CS: It was a very interesting week that. They put me up in their squat, it was very nice of them and they’d have discussions around the dinner table every day. I was a bit of a football hooligan in a punk group and after a week with them I was a vegetarian and anarcho-socialist—they reprogrammed my mind! [laughs]. I have to thank them for that. I found some sort of sense of the world in that week.

It sounds like it had a big impact on you.

CS: It did! There was a lot of laughing as well. We made a record together, me and the Crass guys called This Is Your Captain Speaking. We were shrieking with laughter when writing the lyrics. I think you can get a message over quite well with sarcasm… this is what I said to them because their music is very angsty and rough. I said, you can do the same message with humour and melody, and that’s what we tried to do. So, it’s basically Crass with melody. I think it worked.

Totally! I know the criteria for what songs you wanted to include on the new album, partly it has to have a strong memorable melody; where’s your love of melody come from?

CS: It’s from the record I bought as a kid. We had Pet Sounds by The Beach Boys and songs like ‘Good Vibrations’ and ‘God Only Knows’ which were incredible tunes. I used to like the songs that were really epic like ‘Eloise’ which The Damned funnily enough did a cover of when I wasn’t in the band, I thought that was a terrific idea. I like the idea of three-minute song that’s absolutely epic and goes through a bunch of moods. There’s another one by The Hollies called ‘King Midas In Reverse’ that’s absolutely epic. I’m not saying our material is anything close to that but I just love melody. Secretly I’ve been trying to get as close as possible to writing the perfect pop song as I can with my limited talent. The song I feel that gets closest to that on the new Sensible Gray Cells album is ‘Black Spider Memo Man’, it’s a real tuneful piece. It’s actually about… funnily enough, there’s two songs on the album about the British Royal Family. ‘Black Spider Memo Man’ is about Prince Charles because he writes these Black Spider memos to members of parliament, which he shouldn’t do; the Royal Family should keep out of politics.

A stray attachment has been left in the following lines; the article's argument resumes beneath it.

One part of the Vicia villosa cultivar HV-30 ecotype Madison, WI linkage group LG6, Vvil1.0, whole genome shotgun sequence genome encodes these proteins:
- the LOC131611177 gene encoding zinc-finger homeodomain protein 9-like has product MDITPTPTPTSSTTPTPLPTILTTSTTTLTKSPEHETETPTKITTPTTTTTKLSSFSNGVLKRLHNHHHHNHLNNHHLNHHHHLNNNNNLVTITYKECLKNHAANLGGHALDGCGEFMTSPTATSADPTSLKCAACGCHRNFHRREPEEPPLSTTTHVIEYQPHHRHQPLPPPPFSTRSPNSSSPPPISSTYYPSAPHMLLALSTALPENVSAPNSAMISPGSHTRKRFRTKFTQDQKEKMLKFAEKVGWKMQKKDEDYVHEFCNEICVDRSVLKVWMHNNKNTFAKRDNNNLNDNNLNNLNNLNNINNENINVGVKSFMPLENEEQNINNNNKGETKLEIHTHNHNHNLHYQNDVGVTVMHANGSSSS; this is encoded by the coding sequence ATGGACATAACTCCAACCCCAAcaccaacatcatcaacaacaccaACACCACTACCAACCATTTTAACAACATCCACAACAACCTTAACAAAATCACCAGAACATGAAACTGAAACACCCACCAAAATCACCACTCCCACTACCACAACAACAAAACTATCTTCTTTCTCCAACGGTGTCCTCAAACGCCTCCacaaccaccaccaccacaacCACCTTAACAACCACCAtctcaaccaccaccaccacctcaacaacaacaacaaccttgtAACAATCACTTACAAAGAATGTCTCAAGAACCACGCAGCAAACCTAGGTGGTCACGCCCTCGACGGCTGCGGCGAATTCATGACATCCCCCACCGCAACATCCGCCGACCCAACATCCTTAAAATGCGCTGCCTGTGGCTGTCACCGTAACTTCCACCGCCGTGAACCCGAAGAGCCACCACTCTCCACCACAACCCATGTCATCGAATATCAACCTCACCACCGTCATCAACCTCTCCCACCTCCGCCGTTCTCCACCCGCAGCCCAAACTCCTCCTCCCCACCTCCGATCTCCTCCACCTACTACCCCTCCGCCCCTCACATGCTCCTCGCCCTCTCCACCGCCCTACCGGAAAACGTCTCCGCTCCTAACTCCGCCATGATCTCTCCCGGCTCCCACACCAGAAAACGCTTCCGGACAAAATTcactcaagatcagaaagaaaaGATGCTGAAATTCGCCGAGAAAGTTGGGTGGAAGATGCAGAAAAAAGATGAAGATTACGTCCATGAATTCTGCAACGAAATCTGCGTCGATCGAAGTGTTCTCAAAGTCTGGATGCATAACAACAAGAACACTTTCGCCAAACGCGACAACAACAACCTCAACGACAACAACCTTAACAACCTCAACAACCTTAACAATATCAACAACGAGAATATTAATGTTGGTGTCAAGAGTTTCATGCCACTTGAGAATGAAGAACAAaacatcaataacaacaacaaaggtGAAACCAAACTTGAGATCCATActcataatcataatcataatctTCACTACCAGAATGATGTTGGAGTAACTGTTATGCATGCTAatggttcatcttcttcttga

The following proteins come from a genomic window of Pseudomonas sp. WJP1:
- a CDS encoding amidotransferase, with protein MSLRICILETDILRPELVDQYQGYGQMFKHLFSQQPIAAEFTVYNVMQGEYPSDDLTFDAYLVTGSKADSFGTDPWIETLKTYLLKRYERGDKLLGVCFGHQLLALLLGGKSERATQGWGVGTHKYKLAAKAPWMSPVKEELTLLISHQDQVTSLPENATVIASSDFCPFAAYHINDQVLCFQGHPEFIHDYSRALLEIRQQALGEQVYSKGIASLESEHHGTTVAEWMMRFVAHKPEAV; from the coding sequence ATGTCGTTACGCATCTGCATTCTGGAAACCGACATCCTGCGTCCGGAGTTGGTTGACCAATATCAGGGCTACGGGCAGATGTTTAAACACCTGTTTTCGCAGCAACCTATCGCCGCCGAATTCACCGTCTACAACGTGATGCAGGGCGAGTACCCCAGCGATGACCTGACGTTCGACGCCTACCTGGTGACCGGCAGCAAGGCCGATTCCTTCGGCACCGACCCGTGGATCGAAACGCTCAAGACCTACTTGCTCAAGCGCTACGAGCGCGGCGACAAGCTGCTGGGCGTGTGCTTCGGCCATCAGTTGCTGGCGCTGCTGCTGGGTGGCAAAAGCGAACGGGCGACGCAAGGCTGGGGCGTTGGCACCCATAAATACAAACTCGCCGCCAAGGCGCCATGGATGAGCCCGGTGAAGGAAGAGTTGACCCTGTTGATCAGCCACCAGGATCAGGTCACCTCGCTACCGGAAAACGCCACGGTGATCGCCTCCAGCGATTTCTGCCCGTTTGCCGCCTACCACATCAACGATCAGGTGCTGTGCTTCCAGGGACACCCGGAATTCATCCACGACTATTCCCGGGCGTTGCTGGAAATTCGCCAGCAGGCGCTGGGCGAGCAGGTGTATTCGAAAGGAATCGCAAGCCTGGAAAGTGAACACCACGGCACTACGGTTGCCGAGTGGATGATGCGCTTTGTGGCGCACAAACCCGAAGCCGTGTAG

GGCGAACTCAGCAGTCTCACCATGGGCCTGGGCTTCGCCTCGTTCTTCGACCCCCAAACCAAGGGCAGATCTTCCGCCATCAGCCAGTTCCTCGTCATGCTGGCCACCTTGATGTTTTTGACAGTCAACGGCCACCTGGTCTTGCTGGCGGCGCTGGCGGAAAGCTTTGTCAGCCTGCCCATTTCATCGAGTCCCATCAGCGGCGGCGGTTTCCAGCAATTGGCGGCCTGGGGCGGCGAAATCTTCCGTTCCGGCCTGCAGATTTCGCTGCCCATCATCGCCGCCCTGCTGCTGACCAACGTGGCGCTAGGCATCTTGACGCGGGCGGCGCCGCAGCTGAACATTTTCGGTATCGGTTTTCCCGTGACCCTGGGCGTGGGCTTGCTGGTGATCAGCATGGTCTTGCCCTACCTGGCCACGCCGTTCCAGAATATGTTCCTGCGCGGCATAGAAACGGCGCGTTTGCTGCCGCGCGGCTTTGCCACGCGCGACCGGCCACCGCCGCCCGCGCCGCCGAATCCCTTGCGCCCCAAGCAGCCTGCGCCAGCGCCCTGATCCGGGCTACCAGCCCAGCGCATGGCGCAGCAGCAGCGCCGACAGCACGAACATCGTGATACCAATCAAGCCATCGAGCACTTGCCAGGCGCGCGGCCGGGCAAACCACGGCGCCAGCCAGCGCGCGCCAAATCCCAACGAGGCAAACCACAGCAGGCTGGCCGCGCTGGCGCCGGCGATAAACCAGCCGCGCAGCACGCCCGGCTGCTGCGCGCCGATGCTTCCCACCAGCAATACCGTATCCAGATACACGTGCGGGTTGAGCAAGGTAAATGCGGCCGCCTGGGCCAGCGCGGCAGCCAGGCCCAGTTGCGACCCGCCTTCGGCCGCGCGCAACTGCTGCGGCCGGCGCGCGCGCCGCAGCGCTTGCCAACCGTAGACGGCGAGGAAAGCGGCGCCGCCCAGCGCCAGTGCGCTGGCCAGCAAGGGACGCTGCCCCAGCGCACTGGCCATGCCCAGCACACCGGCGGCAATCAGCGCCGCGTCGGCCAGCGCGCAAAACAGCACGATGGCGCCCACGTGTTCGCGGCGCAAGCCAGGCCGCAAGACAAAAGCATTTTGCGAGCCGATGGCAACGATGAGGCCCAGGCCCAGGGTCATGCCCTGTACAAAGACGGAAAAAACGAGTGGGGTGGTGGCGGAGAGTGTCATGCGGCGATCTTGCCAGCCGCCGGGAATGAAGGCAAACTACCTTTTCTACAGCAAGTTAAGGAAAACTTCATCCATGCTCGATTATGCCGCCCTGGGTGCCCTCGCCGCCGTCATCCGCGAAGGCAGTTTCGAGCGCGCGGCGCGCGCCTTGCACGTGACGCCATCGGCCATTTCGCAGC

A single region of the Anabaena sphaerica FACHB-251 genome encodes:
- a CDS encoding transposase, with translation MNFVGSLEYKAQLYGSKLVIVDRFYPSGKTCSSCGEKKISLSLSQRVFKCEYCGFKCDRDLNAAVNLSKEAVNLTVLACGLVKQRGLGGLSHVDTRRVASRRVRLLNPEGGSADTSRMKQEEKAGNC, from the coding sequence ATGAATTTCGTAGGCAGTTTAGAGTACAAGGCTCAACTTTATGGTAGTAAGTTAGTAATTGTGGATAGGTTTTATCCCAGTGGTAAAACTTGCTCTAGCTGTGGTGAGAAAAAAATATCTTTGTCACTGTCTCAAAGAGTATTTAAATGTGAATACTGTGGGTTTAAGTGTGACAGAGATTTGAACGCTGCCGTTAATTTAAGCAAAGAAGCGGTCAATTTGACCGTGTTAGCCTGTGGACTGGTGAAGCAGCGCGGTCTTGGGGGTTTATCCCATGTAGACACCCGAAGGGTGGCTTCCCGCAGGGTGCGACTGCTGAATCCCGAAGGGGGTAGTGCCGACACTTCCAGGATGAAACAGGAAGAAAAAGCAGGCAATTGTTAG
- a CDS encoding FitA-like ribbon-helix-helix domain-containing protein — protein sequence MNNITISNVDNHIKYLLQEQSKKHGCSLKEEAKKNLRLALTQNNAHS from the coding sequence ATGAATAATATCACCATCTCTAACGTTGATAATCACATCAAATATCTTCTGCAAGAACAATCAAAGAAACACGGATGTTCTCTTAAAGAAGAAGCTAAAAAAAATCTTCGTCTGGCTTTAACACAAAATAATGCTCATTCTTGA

The other song is Paul Gray’s tune about Prince Andrew… how can I say this? Hmmm… let’s just call him the nonce! [laughs]. The song is called ‘What’s The Point Of Andrew?’

What are the things that are important to you when you record?

CS: Just making the best record you can even with limited resources. Both Sensible Gray Cells records were recorded in people’s garages in back gardens. The first [A Postcard From Britain] was in a doctor’s garage in Wales and this one was down in a back yard in Reigate in Surrey. You make the best album you can on limited resources and try to push the boundaries a bit, try to do things that you have not done before. I find it really boring to make the same album over and over again. Some bands manage to do that really well but it would drive me to distraction.

There’s a lot of instrumental passages on the new Sensible Gray Cells record that are really quite melancholy and do stuff I’ve never done before. I was listening to a lot of Peter Green’s [Fleetwood Mac] guitar playing, he had such a beautiful tone and economy in his playing. Instead of a flurry of notes and twiddle-y diddley I was trying to pedal back and play something more thoughtful.